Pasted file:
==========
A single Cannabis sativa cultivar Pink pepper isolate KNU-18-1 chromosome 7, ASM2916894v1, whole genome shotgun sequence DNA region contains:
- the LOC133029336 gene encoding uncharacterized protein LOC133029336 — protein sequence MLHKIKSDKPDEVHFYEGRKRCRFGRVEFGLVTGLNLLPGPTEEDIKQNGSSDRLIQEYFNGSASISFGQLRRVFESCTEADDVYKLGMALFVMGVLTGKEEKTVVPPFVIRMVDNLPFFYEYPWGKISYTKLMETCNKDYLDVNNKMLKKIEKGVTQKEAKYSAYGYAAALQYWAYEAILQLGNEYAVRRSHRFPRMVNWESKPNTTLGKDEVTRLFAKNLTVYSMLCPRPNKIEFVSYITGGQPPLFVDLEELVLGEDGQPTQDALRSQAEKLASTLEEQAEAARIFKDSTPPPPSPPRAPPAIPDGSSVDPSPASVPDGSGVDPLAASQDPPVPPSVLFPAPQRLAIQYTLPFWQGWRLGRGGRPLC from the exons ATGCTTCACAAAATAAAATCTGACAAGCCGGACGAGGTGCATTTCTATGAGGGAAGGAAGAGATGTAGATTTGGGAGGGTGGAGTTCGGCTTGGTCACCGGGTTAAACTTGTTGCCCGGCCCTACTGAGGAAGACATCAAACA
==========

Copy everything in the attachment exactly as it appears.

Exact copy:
A single Cannabis sativa cultivar Pink pepper isolate KNU-18-1 chromosome 7, ASM2916894v1, whole genome shotgun sequence DNA region contains:
- the LOC133029336 gene encoding uncharacterized protein LOC133029336 — protein sequence MLHKIKSDKPDEVHFYEGRKRCRFGRVEFGLVTGLNLLPGPTEEDIKQNGSSDRLIQEYFNGSASISFGQLRRVFESCTEADDVYKLGMALFVMGVLTGKEEKTVVPPFVIRMVDNLPFFYEYPWGKISYTKLMETCNKDYLDVNNKMLKKIEKGVTQKEAKYSAYGYAAALQYWAYEAILQLGNEYAVRRSHRFPRMVNWESKPNTTLGKDEVTRLFAKNLTVYSMLCPRPNKIEFVSYITGGQPPLFVDLEELVLGEDGQPTQDALRSQAEKLASTLEEQAEAARIFKDSTPPPPSPPRAPPAIPDGSSVDPSPASVPDGSGVDPLAASQDPPVPPSVLFPAPQRLAIQYTLPFWQGWRLGRGGRPLC from the exons ATGCTTCACAAAATAAAATCTGACAAGCCGGACGAGGTGCATTTCTATGAGGGAAGGAAGAGATGTAGATTTGGGAGGGTGGAGTTCGGCTTGGTCACCGGGTTAAACTTGTTGCCCGGCCCTACTGAGGAAGACATCAAACA